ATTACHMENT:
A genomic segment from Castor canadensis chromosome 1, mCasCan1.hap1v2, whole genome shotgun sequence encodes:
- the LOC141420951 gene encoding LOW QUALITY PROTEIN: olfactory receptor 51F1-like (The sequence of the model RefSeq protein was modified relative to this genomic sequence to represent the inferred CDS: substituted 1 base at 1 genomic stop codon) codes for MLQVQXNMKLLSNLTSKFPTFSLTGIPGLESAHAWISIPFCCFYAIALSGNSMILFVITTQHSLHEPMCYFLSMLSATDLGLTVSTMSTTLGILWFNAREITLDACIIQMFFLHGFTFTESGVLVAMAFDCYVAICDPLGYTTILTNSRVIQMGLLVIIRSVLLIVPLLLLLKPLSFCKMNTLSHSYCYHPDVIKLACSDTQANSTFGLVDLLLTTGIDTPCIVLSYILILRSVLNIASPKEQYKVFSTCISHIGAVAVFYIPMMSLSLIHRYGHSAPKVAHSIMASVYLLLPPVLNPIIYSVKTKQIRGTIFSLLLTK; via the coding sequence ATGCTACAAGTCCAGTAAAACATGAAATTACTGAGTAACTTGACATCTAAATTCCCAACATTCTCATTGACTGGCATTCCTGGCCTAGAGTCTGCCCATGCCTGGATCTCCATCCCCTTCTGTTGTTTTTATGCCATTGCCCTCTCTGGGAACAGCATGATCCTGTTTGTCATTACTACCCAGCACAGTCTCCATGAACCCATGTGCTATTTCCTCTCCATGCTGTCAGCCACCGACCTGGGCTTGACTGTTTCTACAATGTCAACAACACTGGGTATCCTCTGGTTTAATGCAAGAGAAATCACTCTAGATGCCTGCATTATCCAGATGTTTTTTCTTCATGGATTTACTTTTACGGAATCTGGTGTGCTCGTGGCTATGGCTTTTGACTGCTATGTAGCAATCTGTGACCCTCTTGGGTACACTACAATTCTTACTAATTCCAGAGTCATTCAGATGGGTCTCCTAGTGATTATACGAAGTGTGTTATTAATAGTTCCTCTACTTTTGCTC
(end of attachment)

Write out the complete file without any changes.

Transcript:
A genomic segment from Castor canadensis chromosome 1, mCasCan1.hap1v2, whole genome shotgun sequence encodes:
- the LOC141420951 gene encoding LOW QUALITY PROTEIN: olfactory receptor 51F1-like (The sequence of the model RefSeq protein was modified relative to this genomic sequence to represent the inferred CDS: substituted 1 base at 1 genomic stop codon) codes for MLQVQXNMKLLSNLTSKFPTFSLTGIPGLESAHAWISIPFCCFYAIALSGNSMILFVITTQHSLHEPMCYFLSMLSATDLGLTVSTMSTTLGILWFNAREITLDACIIQMFFLHGFTFTESGVLVAMAFDCYVAICDPLGYTTILTNSRVIQMGLLVIIRSVLLIVPLLLLLKPLSFCKMNTLSHSYCYHPDVIKLACSDTQANSTFGLVDLLLTTGIDTPCIVLSYILILRSVLNIASPKEQYKVFSTCISHIGAVAVFYIPMMSLSLIHRYGHSAPKVAHSIMASVYLLLPPVLNPIIYSVKTKQIRGTIFSLLLTK; via the coding sequence ATGCTACAAGTCCAGTAAAACATGAAATTACTGAGTAACTTGACATCTAAATTCCCAACATTCTCATTGACTGGCATTCCTGGCCTAGAGTCTGCCCATGCCTGGATCTCCATCCCCTTCTGTTGTTTTTATGCCATTGCCCTCTCTGGGAACAGCATGATCCTGTTTGTCATTACTACCCAGCACAGTCTCCATGAACCCATGTGCTATTTCCTCTCCATGCTGTCAGCCACCGACCTGGGCTTGACTGTTTCTACAATGTCAACAACACTGGGTATCCTCTGGTTTAATGCAAGAGAAATCACTCTAGATGCCTGCATTATCCAGATGTTTTTTCTTCATGGATTTACTTTTACGGAATCTGGTGTGCTCGTGGCTATGGCTTTTGACTGCTATGTAGCAATCTGTGACCCTCTTGGGTACACTACAATTCTTACTAATTCCAGAGTCATTCAGATGGGTCTCCTAGTGATTATACGAAGTGTGTTATTAATAGTTCCTCTACTTTTGCTC